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Is a bicyclist a driver or a pedestrian?

by | Apr 29, 2019 | Bicycle Accidents

In Seattle, it is not uncommon to see bicyclists travellng on both the street and the sidewalk. This can raise a big question for drivers and pedestrians: Where do bikes actually belong? The answer may vary in certain conditions, but generally, bicyclists can use both pathways to travel.

Whether you are on wheels or on foot, it is a good idea to learn the unique rules bike riders must follow. A bicyclist is not really a pedestrian or a driver; he or she is something else entirely.

Traffic laws

Washington traffic laws give bicyclists permission to ride on most roadways. Major highways and interstates are the primary exceptions, and the Department of Transportation dictates which specific streets have restricted access for bicycles.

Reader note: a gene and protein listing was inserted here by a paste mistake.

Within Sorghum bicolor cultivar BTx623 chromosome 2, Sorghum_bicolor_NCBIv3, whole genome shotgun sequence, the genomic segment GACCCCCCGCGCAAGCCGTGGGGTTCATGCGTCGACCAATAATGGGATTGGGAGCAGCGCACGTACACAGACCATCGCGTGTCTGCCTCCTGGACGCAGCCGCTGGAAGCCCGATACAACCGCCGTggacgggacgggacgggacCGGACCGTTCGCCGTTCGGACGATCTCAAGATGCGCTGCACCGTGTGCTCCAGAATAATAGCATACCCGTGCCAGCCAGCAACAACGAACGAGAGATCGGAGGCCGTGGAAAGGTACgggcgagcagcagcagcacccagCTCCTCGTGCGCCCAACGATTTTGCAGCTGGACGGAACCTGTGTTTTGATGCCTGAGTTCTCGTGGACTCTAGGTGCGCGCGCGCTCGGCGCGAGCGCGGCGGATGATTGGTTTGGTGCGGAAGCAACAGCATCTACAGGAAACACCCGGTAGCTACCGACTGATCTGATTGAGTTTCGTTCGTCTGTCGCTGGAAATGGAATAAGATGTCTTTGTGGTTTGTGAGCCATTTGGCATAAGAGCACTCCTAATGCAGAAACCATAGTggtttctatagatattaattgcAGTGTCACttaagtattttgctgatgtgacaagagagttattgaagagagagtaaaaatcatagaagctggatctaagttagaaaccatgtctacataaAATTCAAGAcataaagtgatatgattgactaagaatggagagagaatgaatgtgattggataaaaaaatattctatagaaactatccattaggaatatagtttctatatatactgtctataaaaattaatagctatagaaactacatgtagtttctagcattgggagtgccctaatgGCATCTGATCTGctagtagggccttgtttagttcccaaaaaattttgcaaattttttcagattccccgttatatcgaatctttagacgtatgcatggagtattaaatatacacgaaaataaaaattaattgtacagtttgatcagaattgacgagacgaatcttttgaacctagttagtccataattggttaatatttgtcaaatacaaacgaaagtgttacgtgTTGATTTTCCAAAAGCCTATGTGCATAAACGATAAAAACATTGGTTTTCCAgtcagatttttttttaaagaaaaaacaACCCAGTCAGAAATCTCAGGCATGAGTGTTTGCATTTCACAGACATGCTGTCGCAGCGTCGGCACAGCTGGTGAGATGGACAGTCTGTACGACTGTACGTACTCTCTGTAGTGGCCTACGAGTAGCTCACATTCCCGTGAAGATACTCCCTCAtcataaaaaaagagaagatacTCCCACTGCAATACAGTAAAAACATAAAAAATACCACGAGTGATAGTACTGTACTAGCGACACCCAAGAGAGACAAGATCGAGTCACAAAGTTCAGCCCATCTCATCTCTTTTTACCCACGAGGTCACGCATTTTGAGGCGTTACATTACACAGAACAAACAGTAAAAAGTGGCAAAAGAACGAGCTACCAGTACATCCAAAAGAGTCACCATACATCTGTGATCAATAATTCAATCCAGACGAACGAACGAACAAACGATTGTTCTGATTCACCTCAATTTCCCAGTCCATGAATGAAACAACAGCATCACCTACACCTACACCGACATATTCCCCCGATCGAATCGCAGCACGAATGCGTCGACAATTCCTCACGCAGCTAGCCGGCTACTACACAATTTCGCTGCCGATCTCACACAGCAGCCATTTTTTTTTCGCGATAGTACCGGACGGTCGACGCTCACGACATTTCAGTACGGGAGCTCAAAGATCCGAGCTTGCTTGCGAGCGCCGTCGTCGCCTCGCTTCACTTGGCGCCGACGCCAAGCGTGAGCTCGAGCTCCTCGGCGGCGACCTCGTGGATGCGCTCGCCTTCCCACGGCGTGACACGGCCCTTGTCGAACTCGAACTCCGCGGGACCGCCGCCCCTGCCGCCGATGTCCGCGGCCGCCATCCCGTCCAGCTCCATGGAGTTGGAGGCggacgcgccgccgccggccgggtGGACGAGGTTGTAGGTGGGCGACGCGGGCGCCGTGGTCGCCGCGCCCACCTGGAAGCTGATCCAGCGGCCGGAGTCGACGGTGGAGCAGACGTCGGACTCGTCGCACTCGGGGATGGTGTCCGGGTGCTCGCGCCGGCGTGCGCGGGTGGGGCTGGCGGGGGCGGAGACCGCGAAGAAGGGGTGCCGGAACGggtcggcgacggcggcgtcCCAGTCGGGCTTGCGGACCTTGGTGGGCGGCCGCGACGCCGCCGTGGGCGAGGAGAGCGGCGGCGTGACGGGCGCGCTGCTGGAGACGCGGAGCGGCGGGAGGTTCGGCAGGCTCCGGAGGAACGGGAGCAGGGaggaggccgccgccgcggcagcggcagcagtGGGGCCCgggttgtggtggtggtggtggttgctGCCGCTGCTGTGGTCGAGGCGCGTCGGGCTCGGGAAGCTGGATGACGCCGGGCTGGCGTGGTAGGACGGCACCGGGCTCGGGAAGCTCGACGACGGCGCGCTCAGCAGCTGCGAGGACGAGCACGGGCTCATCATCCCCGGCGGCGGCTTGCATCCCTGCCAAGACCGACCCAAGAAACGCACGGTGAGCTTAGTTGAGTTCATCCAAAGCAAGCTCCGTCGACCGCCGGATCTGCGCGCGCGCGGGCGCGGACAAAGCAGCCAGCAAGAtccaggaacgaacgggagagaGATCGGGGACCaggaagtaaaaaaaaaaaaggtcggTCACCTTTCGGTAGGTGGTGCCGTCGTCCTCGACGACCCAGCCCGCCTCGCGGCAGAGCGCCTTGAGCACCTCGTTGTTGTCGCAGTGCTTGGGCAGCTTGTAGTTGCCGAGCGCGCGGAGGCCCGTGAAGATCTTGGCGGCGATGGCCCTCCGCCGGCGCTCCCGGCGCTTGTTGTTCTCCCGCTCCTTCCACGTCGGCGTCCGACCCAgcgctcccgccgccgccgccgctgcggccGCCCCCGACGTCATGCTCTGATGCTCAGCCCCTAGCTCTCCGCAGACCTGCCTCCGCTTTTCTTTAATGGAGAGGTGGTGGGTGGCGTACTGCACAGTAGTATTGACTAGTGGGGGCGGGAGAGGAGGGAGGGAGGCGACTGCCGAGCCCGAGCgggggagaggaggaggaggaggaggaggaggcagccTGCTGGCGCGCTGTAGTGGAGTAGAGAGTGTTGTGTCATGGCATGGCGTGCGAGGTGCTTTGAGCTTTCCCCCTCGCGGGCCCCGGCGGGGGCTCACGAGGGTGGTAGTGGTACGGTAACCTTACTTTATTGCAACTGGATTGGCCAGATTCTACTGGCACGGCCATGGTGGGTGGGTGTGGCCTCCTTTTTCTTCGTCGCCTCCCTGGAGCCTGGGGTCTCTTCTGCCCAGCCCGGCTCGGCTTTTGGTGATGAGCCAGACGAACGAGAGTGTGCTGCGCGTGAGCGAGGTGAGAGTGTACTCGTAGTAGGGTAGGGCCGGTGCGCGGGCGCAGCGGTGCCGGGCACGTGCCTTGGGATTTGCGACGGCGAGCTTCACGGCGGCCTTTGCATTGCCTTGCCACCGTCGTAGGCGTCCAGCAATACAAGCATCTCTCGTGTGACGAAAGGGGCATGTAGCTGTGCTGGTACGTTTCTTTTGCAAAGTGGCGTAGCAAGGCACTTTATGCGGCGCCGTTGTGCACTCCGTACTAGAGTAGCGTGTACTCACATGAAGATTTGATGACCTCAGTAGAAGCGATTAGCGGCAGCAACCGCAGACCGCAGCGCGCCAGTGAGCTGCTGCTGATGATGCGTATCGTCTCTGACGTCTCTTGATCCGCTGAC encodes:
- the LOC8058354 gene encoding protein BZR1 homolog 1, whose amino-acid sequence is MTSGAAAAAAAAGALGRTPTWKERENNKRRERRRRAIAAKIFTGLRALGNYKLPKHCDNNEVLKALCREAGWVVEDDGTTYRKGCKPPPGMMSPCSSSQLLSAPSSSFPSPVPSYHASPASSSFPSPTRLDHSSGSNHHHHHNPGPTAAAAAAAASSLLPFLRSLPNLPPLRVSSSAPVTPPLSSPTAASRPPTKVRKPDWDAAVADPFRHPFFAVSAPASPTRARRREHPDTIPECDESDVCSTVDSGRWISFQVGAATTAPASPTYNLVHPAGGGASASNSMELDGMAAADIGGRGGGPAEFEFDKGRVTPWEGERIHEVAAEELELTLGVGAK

When someone is riding a bike on the road, he or she must abide by most traffic laws. This includes stopping at all signs and stoplights, using turn signals and practicing safe passing procedures. A police officer can ticket a bicyclist who is not following the rules of the road.

Sidewalk privileges

Bicycles have mostly free rein over which sidewalks they choose to use. However, gas-powered scooters, bikes or mopeds are not permitted to operate on these paths.  

If the rider has decided to use the sidewalk, he or she must exercise extreme caution, especially with speed. Riders are much more likely to cross paths with pedestrians here, so it is necessary to bike slower than they may on a roadway. People on foot always have the right of way, even if someone is biking on a sidewalk.

Drunk or distracted bicycling

The legality of riding a bicycle while drunk or distracted is one key area where a cyclist is neither a pedestrian nor a driver. For example, a bicyclist must have at least one hand on the handlebars at all times, but it is permissible to be intoxicated while riding a bike. This may lead to accidents and injuries if the person is not responsible.

Ultimately, bicyclists have different rules that dictate how they use roads and sidewalks. Regardless of which path they decide to use, smart bicycling habits are necessary for everyone’s safety.

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